Walmart goes from big-box stores to the small screen with Vudu ad network
Retailer wants to reach more shoppers via over-the-top TV
Retailer creates a video ad network for over-the-top TV.
Walmart, in a bid to grow an advertising business with the clout of its commerce empire, unveiled a new video ad network that it claims will reach half of U.S. households at its first official NewFronts on Wednesday.
The company's Vudu Audience Extension network will provide “retail-connected, premium TV” to advertisers through Vudu, its video-on-demand platform that streams ad-supported shows and movies. The extension network will help advertisers reach more viewers than just the ones on its own service.
“Retail connectivity wasn’t big enough on Vudu,” said Scott Blanksteen, VP of product management at Vudu, at the presentation in New York City.
“Advertisers can easily purchase inventory on Vudu and across the extension network,”said Ben Simon, Vudu’s head of video ad sales. “And [advertisers can] dynamically insert TV video ads across a video marketplace of streaming platforms.”
Simon said the extension network would potentially reach into 50 percent of U.S. homes.
Vudu executives also showed off its evolving “shoppable ads,” which let consumers add products to their online shopping carts. The ads are dynamic so that if a viewer is known to favor a specific variety of a brand’s product, that will be the one in the promotion.
While Walmart did not release stats about Vudu’s audience size, it also announced a new partnership with Nielsen to measure ratings.
Audience Extension will also multiply the potential universe for ads served to Walmart shoppers on streaming properties outside Vudu. Walmart did not name the media partners for the extension program, but said they'll be comprised of video properties that connect to over-the-top TVs, which is how more consumers watch shows and movies without a traditional cable subscription.
“We’re partnering with other [over-the-top] services to be able to identify, target and measure sales performance against all Walmart customers,” Blanksteen said. “Wherever they’re watching, not just on Vudu.”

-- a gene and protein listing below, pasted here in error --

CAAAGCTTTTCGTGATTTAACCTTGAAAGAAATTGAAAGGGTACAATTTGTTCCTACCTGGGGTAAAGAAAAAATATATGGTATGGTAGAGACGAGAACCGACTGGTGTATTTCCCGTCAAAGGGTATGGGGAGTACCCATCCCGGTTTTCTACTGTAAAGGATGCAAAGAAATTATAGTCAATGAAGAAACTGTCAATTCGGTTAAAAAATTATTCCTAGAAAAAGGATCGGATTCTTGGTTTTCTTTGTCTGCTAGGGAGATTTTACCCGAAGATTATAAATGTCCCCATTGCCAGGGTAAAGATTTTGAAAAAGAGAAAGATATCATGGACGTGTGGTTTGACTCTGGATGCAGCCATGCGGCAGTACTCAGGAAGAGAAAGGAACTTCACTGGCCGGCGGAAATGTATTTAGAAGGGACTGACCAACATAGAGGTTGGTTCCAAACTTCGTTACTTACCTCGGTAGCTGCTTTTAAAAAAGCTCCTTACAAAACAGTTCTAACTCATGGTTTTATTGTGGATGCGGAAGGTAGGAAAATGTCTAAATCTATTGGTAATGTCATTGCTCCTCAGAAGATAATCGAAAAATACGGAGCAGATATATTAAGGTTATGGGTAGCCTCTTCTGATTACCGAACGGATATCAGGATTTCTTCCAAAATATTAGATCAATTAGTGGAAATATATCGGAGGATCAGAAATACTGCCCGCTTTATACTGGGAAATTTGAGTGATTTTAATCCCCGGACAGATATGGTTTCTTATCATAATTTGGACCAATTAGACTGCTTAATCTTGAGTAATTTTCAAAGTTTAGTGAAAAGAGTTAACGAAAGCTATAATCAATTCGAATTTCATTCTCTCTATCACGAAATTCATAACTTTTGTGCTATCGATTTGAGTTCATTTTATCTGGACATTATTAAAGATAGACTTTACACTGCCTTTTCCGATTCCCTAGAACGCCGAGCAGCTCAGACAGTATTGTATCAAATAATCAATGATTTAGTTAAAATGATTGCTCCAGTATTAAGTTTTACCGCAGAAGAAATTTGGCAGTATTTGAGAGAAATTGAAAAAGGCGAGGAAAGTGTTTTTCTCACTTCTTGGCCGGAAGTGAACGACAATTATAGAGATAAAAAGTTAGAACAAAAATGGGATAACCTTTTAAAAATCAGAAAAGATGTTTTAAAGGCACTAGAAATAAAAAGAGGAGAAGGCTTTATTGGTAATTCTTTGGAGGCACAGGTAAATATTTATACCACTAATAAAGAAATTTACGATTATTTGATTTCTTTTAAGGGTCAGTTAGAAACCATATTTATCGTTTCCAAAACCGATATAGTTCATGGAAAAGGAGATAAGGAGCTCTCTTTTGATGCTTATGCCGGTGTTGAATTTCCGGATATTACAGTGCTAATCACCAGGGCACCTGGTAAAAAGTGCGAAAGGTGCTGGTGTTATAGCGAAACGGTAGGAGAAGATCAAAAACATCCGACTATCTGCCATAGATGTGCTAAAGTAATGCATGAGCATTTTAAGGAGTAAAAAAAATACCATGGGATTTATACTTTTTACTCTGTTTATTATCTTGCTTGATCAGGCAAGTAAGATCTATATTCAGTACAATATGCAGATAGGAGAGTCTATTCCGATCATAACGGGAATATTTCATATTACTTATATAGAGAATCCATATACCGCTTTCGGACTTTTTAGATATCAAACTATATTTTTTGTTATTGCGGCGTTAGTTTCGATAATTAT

Though Walmart did appear at Digital Content NewFronts West last year, this was the company’s first showing at the main event in New York. Walmart has taken a sharp turn into the world of advertising in the past year after seeing the success Amazon has had in the space by combining its shopper data, e-commerce shopping website and growing media properties.
This year, Walmart has built up its in-house media services team to help brands buy ads on its websites and video service, and it acquired an ad tech company called Polymorph Labs.
Walmart thinks it has the advantage over Amazon because of its wealth of data on the 250 million people in the U.S. who shop in its stores and online properties every year.
“Anybody who’s got anything to sell knows that the best indicator of future purchases is past purchases,” Blanksteen said. “Because we have this rich history of past purchases, we can make marketing to your customers targetable to a degree you simply cannot find anywhere else.”
It wouldn’t have been a NewFronts event without new shows, too. Walmart is venturing into new territory, investing in programs for Vudu instead of solely relying on what the studios and networks provide.
The company says there are a dozen shows in the works, including one it previously announced, “Mr. Mom,” a modern remake of the 1980s movie.
Walmart is promising family friendly shows for brands, which can sponsor “deep integrations” into the programming.
Walmart will stream the first episodes of the reboot of Nickelodeon’s “Blue’s Clues” before it airs on the linear network,and is also offering up a kids' program called “Adventure Force 5.”
Vudu said a show called “First Look,” developed with Variety, would offer brand partnerships with studios and retailers.